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Pence says he isn't taking hydroxychloroquine, one day after President Trump revealed he's using the drug

Trump says he's taking unproven drug

Vice President Mike Pence said Tuesday that he is not taking hydroxychloroquine, the disputed drug that President Trump has touted for the coronavirus pandemic. The vice president's comments came a day after Mr. Trump revealed that he's been taking hydroxychloroquine, despite warnings about the drug from the federal government. 

Asked in a Fox News interview if he was taking the drug, Pence said, "I'm not. But I would never begrudge any American taking the advice of their physician." 

"My physician has not recommended that, but I wouldn't hesitate to take the counsel of my doctor," he said. "Any American should do likewise." 

Pence added that he'd "heard anecdotal stories of Americans who've taken hydroxychloroquine in the midst of the coronavirus, and sense that it made a real difference for them."

Pence's press secretary, Katie Miller, who is married to White House senior adviser Stephen Miller, tested positive for coronavirus earlier this month. So did a valet for Mr. Trump. The president and vice president are both tested regularly for the virus, and have tested negative. 

Mr. Trump told reporters Monday that he has been taking hydroxychloroquine "every day," along with zinc, for about two weeks as a preventative measure against coronavirus. White House doctor Sean P. Conley later issued a statement saying the two of them discussed the drug and decided "the potential benefit from treatment outweighed the relative risks."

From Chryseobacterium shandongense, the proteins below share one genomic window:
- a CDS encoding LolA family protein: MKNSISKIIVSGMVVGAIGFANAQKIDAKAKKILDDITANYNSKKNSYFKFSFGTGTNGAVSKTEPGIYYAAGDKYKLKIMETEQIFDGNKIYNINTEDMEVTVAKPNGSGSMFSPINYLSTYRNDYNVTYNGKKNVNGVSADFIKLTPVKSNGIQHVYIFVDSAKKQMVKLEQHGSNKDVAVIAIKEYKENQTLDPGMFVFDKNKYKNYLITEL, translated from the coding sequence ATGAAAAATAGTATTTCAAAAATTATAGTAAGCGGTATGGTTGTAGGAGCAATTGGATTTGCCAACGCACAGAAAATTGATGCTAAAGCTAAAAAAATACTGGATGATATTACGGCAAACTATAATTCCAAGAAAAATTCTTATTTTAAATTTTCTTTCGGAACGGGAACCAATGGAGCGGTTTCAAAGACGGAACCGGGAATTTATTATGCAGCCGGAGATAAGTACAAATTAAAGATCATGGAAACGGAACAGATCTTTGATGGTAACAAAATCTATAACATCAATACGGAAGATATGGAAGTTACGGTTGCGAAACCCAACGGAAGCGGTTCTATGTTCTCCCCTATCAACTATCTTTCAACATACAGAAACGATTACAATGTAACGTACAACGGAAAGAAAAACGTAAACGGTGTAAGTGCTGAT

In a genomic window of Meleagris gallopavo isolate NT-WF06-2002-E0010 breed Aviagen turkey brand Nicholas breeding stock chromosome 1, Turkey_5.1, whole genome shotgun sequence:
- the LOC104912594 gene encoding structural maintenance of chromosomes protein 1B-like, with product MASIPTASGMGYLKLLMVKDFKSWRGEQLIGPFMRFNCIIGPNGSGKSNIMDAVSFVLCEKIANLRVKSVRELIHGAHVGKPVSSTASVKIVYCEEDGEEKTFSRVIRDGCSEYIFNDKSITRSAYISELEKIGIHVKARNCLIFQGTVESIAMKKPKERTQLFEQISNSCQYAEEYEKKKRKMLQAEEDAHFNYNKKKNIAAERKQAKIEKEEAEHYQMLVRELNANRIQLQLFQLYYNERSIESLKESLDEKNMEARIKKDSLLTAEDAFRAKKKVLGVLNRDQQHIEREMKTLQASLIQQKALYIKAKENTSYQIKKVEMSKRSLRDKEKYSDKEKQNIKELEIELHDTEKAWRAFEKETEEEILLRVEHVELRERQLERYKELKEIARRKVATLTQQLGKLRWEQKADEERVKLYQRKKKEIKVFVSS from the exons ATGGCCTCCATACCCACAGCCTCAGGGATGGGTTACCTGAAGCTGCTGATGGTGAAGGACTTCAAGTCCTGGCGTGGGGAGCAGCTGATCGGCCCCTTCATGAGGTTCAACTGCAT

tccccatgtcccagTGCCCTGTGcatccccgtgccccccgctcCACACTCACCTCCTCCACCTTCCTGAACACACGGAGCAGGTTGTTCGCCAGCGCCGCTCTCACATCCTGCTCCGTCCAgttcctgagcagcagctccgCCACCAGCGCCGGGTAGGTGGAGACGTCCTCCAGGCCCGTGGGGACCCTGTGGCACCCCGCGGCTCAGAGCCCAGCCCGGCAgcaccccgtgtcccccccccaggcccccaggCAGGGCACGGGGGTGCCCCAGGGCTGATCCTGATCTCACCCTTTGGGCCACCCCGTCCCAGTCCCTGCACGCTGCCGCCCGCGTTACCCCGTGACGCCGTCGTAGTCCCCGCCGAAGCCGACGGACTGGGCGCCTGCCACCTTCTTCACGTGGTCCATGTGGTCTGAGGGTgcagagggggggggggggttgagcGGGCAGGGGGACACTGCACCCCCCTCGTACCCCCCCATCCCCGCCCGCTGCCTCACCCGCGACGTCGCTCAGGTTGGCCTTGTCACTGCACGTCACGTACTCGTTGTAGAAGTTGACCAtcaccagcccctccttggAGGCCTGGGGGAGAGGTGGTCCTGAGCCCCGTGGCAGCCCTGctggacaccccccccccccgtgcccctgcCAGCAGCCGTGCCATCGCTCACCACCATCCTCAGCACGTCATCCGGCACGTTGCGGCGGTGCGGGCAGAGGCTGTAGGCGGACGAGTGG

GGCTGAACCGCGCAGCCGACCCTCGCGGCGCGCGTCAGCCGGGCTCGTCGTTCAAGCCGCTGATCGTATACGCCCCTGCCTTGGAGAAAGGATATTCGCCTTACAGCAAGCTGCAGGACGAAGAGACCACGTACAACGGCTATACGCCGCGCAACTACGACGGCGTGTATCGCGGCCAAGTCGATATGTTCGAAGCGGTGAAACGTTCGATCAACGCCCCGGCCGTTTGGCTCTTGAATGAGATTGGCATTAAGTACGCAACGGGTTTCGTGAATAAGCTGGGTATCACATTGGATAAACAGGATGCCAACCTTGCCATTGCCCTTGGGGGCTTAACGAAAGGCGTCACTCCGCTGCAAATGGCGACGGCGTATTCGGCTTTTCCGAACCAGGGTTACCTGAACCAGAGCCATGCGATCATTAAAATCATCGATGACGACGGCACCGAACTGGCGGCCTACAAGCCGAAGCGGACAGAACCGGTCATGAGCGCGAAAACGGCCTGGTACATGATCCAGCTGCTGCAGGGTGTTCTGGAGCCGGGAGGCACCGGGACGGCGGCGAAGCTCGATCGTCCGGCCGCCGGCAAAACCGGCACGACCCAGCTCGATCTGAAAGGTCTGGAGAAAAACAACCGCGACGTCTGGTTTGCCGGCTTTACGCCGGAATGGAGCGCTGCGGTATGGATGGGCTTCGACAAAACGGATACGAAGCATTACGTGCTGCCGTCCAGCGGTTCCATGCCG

While Mr. Trump has been dismissive of the possible risks — repeatedly saying, "What do you have to lose?" — the FDA warns about potentially serious side effects, with some patients suffering heart rhythm problems. The largest study to date of the drug's use for coronavirus showed that it had no benefit for patients, and that there were actually more deaths in patients who took it. 

The president further defended his use of the drug Tuesday, saying Americans "are going to have to make up their own mind" about it. "This is an individual decision to make," he told reporters. "But it's had a great reputation, and if it was somebody else other than me, people would say, 'Gee, isn't that smart?'"

Trump taking unproven drug to prevent COVID-19

Mr. Trump's announcement sparked concern from an array of medical experts and some politicians, including House Speaker Nancy Pelosi, who said the president shouldn't be using an unproven drug especially given "his age group and in his, shall we say, weight group, morbidly obese."

Hydroxychloroquine has been used for decades as a treatment for malaria, and is also prescribed for some patients with lupus. In the early weeks of the coronavirus pandemic, Mr. Trump promoted it as a potential "game changer" for the virus. So far, clinical trials have failed to back that up, but additional studies are still underway.

The FDA in April issued a caution against widespread use of hydroxychloroquine outside of a closely-monitored hospital setting or clinical trial, reporting that some patients who used it showed "serious heart rhythm problems." 

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